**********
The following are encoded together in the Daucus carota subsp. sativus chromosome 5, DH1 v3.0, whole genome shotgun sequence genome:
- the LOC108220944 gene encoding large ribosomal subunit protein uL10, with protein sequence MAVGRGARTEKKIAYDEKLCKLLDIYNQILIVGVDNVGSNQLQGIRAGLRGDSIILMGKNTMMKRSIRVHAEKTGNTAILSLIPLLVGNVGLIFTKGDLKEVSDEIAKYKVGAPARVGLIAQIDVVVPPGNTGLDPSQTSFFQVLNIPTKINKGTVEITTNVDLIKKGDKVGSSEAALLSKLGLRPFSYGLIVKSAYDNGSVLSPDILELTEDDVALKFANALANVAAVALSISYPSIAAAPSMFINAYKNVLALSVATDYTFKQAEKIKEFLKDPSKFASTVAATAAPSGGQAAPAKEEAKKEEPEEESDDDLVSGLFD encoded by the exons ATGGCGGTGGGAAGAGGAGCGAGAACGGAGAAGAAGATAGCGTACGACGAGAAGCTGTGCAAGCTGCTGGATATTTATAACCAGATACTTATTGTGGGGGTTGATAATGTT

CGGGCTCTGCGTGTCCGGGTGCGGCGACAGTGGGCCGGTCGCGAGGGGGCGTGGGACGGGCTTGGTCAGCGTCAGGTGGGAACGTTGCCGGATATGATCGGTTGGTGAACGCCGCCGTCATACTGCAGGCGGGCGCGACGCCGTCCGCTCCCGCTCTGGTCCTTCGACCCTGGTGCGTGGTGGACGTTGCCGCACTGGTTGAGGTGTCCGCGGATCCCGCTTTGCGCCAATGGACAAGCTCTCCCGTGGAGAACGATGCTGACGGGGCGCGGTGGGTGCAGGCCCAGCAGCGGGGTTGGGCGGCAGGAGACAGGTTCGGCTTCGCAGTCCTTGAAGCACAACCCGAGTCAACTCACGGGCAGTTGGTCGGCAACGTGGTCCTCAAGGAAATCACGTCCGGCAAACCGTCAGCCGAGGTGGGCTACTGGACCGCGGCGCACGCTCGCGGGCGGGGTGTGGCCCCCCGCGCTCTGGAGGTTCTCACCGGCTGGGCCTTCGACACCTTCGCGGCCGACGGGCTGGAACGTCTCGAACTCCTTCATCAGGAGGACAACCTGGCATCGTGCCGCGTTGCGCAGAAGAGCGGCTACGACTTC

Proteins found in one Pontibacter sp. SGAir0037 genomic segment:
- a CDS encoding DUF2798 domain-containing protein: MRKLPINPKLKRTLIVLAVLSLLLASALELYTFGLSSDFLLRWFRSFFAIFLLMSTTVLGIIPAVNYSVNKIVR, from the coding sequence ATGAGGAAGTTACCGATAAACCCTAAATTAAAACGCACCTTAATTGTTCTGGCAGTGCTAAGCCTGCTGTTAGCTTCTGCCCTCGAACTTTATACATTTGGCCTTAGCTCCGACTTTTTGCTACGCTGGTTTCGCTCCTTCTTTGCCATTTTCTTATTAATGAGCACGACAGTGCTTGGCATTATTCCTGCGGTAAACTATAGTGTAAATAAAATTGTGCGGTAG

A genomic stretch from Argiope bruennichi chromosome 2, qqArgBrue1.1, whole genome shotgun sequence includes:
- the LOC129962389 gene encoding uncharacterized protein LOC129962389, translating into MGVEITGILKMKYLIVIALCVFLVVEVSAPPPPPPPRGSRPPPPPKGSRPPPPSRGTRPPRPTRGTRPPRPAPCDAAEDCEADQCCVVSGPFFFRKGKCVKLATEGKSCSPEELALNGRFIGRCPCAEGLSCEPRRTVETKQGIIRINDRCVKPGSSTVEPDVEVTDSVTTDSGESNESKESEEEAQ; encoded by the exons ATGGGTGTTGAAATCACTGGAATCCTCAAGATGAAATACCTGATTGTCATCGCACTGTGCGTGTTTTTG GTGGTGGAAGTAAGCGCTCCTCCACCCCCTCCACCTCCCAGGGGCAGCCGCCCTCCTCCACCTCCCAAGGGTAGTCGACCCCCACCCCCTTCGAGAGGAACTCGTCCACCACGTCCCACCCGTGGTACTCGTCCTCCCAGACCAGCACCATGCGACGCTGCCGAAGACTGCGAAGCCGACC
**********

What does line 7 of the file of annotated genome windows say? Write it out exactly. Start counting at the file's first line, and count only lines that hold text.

- the LOC129962389 gene encoding uncharacterized protein LOC129962389, translating into MGVEITGILKMKYLIVIALCVFLVVEVSAPPPPPPPRGSRPPPPPKGSRPPPPSRGTRPPRPTRGTRPPRPAPCDAAEDCEADQCCVVSGPFFFRKGKCVKLATEGKSCSPEELALNGRFIGRCPCAEGLSCEPRRTVETKQGIIRINDRCVKPGSSTVEPDVEVTDSVTTDSGESNESKESEEEAQ; encoded by the exons ATGGGTGTTGAAATCACTGGAATCCTCAAGATGAAATACCTGATTGTCATCGCACTGTGCGTGTTTTTG GTGGTGGAAGTAAGCGCTCCTCCACCCCCTCCACCTCCCAGGGGCAGCCGCCCTCCTCCACCTCCCAAGGGTAGTCGACCCCCACCCCCTTCGAGAGGAACTCGTCCACCACGTCCCACCCGTGGTACTCGTCCTCCCAGACCAGCACCATGCGACGCTGCCGAAGACTGCGAAGCCGACC